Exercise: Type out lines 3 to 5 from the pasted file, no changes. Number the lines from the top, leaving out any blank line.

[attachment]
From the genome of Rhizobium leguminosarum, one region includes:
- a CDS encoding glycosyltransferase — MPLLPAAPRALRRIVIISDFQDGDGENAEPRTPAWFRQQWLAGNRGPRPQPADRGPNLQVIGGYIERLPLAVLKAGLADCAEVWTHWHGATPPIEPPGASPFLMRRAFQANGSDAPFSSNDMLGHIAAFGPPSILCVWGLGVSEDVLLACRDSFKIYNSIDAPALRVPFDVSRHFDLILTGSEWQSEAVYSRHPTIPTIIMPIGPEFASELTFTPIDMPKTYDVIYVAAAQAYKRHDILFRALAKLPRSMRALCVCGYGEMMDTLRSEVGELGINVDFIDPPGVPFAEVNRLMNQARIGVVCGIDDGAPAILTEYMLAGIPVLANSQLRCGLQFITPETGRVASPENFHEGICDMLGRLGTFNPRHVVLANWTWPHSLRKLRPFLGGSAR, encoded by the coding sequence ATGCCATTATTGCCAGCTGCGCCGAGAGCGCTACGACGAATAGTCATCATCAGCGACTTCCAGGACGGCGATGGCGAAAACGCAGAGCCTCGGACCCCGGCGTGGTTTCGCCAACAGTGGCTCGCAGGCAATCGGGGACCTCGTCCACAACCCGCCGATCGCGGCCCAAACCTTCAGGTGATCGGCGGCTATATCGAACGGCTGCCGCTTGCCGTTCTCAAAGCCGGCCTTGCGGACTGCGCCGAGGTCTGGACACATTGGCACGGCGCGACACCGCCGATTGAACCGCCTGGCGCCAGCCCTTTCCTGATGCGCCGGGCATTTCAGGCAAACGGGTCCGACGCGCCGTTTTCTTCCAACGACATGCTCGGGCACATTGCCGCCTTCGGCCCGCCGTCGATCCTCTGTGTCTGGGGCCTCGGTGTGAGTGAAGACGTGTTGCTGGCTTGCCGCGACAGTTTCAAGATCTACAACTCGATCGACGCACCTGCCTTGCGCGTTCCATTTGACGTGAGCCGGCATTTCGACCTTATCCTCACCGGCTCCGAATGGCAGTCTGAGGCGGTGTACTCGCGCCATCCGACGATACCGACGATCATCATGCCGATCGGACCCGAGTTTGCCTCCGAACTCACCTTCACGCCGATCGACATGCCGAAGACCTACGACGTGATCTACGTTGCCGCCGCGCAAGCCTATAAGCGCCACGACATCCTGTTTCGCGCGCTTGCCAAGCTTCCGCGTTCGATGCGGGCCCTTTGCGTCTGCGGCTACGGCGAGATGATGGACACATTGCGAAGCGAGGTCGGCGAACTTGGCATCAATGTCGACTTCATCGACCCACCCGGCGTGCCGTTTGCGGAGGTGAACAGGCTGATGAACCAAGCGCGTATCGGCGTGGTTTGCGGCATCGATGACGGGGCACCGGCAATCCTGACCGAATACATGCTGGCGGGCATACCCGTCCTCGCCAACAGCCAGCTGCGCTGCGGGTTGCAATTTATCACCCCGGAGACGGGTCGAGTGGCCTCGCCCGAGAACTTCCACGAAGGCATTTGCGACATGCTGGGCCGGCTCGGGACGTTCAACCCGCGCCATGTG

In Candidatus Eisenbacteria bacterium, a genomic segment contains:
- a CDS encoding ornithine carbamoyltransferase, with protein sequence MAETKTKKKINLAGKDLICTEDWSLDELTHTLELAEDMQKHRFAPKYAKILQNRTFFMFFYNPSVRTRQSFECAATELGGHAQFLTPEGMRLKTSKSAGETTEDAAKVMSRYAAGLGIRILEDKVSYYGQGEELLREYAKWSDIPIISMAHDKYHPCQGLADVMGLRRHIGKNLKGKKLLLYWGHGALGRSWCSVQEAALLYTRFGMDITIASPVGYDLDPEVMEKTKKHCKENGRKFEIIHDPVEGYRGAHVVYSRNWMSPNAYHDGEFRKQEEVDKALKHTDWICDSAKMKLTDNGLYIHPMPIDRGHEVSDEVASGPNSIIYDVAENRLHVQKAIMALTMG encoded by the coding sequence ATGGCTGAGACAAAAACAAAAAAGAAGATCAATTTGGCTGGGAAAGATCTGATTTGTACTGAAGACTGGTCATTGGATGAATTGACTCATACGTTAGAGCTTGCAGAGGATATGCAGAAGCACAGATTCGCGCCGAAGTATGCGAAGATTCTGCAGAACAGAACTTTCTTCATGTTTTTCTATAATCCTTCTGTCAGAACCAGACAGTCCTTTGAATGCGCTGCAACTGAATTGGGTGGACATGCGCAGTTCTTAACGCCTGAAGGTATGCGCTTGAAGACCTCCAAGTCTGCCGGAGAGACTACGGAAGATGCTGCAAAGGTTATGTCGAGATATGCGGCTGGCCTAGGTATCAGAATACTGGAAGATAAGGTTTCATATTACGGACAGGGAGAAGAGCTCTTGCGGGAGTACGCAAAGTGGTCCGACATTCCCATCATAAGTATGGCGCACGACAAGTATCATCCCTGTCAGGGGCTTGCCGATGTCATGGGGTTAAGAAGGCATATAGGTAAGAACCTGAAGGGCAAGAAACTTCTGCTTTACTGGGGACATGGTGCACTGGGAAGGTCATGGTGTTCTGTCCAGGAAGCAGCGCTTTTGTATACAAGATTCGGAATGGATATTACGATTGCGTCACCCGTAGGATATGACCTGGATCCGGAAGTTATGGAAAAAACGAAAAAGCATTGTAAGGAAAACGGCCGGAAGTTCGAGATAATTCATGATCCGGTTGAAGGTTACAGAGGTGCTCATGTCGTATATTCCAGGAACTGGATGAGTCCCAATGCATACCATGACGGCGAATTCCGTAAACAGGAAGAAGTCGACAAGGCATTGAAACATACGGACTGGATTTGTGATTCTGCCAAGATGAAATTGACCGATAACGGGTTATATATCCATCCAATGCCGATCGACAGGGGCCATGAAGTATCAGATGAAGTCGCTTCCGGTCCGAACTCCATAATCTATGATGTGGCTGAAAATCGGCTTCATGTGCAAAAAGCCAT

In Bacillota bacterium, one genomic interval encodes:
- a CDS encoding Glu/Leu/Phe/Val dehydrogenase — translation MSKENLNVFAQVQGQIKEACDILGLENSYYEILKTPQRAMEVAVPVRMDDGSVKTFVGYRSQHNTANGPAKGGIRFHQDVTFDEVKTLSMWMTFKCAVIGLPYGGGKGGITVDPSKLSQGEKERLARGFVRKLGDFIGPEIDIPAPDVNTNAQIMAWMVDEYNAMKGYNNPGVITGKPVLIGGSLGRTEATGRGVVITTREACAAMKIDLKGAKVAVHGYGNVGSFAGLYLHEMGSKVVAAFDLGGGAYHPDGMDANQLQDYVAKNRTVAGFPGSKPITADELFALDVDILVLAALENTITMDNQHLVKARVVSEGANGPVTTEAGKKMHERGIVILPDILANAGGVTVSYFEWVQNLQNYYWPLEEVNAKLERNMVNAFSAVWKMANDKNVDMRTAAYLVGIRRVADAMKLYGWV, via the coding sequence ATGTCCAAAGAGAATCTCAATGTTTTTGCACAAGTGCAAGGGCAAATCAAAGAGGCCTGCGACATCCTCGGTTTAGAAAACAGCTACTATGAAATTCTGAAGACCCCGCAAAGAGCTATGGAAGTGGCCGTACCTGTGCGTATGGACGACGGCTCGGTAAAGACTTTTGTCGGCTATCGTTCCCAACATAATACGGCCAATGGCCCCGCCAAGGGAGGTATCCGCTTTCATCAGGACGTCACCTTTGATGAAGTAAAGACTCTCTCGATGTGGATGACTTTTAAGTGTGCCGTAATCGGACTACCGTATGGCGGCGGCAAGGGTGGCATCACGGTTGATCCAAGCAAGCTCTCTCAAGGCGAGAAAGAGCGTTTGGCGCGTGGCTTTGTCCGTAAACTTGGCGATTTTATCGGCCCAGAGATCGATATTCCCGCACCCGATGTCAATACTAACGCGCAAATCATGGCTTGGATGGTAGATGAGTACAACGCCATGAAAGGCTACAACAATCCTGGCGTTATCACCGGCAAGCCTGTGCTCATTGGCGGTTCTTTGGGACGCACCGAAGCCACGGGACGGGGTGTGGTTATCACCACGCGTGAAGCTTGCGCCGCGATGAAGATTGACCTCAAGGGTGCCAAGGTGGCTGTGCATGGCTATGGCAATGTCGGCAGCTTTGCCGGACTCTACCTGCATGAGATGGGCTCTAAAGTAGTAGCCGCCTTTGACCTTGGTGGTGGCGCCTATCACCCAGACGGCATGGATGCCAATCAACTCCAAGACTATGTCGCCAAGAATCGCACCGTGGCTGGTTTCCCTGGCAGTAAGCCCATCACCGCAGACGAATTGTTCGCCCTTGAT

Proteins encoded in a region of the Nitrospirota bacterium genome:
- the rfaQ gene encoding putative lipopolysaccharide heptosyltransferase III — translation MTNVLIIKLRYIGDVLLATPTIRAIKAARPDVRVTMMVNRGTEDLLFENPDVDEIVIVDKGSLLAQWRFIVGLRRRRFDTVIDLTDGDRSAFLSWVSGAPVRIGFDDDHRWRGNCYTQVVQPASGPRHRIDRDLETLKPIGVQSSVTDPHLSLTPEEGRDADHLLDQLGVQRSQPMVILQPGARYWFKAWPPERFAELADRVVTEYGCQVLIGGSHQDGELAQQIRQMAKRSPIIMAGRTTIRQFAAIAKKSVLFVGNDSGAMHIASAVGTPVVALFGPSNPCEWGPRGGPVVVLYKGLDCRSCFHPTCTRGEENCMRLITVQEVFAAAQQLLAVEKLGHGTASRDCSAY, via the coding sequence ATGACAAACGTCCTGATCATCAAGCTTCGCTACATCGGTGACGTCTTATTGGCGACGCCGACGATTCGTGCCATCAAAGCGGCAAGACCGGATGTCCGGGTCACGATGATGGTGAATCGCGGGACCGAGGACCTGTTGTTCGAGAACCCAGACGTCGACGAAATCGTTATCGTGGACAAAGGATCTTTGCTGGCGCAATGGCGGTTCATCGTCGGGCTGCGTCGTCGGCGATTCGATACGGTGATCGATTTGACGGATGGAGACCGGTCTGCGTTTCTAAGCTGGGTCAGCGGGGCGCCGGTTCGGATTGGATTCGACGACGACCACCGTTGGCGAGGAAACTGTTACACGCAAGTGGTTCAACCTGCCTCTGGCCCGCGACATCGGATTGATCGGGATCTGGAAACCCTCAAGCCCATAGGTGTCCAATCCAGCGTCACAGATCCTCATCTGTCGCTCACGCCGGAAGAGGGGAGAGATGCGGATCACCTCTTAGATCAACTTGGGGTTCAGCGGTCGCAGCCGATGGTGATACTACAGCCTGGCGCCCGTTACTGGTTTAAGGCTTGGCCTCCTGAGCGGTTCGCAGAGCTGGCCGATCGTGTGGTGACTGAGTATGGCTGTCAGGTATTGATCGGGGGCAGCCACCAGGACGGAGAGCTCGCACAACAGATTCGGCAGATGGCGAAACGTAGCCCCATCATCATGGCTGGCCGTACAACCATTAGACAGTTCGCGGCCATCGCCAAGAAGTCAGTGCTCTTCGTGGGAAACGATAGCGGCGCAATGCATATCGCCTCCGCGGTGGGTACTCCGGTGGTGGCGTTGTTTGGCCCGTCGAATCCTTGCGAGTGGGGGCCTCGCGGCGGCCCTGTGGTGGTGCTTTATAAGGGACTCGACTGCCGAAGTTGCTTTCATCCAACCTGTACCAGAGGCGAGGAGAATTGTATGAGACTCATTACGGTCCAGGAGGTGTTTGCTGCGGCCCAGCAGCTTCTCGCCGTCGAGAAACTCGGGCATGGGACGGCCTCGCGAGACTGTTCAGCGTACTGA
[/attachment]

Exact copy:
In Candidatus Eisenbacteria bacterium, a genomic segment contains:
- a CDS encoding ornithine carbamoyltransferase, with protein sequence MAETKTKKKINLAGKDLICTEDWSLDELTHTLELAEDMQKHRFAPKYAKILQNRTFFMFFYNPSVRTRQSFECAATELGGHAQFLTPEGMRLKTSKSAGETTEDAAKVMSRYAAGLGIRILEDKVSYYGQGEELLREYAKWSDIPIISMAHDKYHPCQGLADVMGLRRHIGKNLKGKKLLLYWGHGALGRSWCSVQEAALLYTRFGMDITIASPVGYDLDPEVMEKTKKHCKENGRKFEIIHDPVEGYRGAHVVYSRNWMSPNAYHDGEFRKQEEVDKALKHTDWICDSAKMKLTDNGLYIHPMPIDRGHEVSDEVASGPNSIIYDVAENRLHVQKAIMALTMG encoded by the coding sequence ATGGCTGAGACAAAAACAAAAAAGAAGATCAATTTGGCTGGGAAAGATCTGATTTGTACTGAAGACTGGTCATTGGATGAATTGACTCATACGTTAGAGCTTGCAGAGGATATGCAGAAGCACAGATTCGCGCCGAAGTATGCGAAGATTCTGCAGAACAGAACTTTCTTCATGTTTTTCTATAATCCTTCTGTCAGAACCAGACAGTCCTTTGAATGCGCTGCAACTGAATTGGGTGGACATGCGCAGTTCTTAACGCCTGAAGGTATGCGCTTGAAGACCTCCAAGTCTGCCGGAGAGACTACGGAAGATGCTGCAAAGGTTATGTCGAGATATGCGGCTGGCCTAGGTATCAGAATACTGGAAGATAAGGTTTCATATTACGGACAGGGAGAAGAGCTCTTGCGGGAGTACGCAAAGTGGTCCGACATTCCCATCATAAGTATGGCGCACGACAAGTATCATCCCTGTCAGGGGCTTGCCGATGTCATGGGGTTAAGAAGGCATATAGGTAAGAACCTGAAGGGCAAGAAACTTCTGCTTTACTGGGGACATGGTGCACTGGGAAGGTCATGGTGTTCTGTCCAGGAAGCAGCGCTTTTGTATACAAGATTCGGAATGGATATTACGATTGCGTCACCCGTAGGATATGACCTGGATCCGGAAGTTATGGAAAAAACGAAAAAGCATTGTAAGGAAAACGGCCGGAAGTTCGAGATAATTCATGATCCGGTTGAAGGTTACAGAGGTGCTCATGTCGTATATTCCAGGAACTGGATGAGTCCCAATGCATACCATGACGGCGAATTCCGTAAACAGGAAGAAGTCGACAAGGCATTGAAACATACGGACTGGATTTGTGATTCTGCCAAGATGAAATTGACCGATAACGGGTTATATATCCATCCAATGCCGATCGACAGGGGCCATGAAGTATCAGATGAAGTCGCTTCCGGTCCGAACTCCATAATCTATGATGTGGCTGAAAATCGGCTTCATGTGCAAAAAGCCAT

In Bacillota bacterium, one genomic interval encodes: